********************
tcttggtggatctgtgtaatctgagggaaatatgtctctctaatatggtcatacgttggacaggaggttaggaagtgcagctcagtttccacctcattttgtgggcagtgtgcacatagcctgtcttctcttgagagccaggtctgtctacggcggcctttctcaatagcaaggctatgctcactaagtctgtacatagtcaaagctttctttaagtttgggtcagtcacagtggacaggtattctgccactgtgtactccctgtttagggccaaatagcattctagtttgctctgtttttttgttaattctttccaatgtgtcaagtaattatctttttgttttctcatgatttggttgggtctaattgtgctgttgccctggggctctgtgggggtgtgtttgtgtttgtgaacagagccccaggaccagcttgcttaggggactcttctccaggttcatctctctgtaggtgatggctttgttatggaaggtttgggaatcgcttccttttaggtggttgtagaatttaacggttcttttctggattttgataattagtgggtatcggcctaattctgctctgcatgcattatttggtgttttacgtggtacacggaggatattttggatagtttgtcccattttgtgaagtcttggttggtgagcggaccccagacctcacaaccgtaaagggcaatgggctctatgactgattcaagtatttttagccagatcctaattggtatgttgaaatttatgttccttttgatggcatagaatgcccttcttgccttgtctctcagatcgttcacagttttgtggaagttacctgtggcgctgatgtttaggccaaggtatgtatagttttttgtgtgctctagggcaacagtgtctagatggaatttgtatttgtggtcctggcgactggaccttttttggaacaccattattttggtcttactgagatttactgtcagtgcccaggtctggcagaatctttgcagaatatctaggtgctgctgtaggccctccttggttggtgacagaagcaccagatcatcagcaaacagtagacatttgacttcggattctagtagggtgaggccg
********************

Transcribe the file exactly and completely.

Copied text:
tcttggtggatctgtgtaatctgagggaaatatgtctctctaatatggtcatacgttggacaggaggttaggaagtgcagctcagtttccacctcattttgtgggcagtgtgcacatagcctgtcttctcttgagagccaggtctgtctacggcggcctttctcaatagcaaggctatgctcactaagtctgtacatagtcaaagctttctttaagtttgggtcagtcacagtggacaggtattctgccactgtgtactccctgtttagggccaaatagcattctagtttgctctgtttttttgttaattctttccaatgtgtcaagtaattatctttttgttttctcatgatttggttgggtctaattgtgctgttgccctggggctctgtgggggtgtgtttgtgtttgtgaacagagccccaggaccagcttgcttaggggactcttctccaggttcatctctctgtaggtgatggctttgttatggaaggtttgggaatcgcttccttttaggtggttgtagaatttaacggttcttttctggattttgataattagtgggtatcggcctaattctgctctgcatgcattatttggtgttttacgtggtacacggaggatattttggatagtttgtcccattttgtgaagtcttggttggtgagcggaccccagacctcacaaccgtaaagggcaatgggctctatgactgattcaagtatttttagccagatcctaattggtatgttgaaatttatgttccttttgatggcatagaatgcccttcttgccttgtctctcagatcgttcacagttttgtggaagttacctgtggcgctgatgtttaggccaaggtatgtatagttttttgtgtgctctagggcaacagtgtctagatggaatttgtatttgtggtcctggcgactggaccttttttggaacaccattattttggtcttactgagatttactgtcagtgcccaggtctggcagaatctttgcagaatatctaggtgctgctgtaggccctccttggttggtgacagaagcaccagatcatcagcaaacagtagacatttgacttcggattctagtagggtgaggccg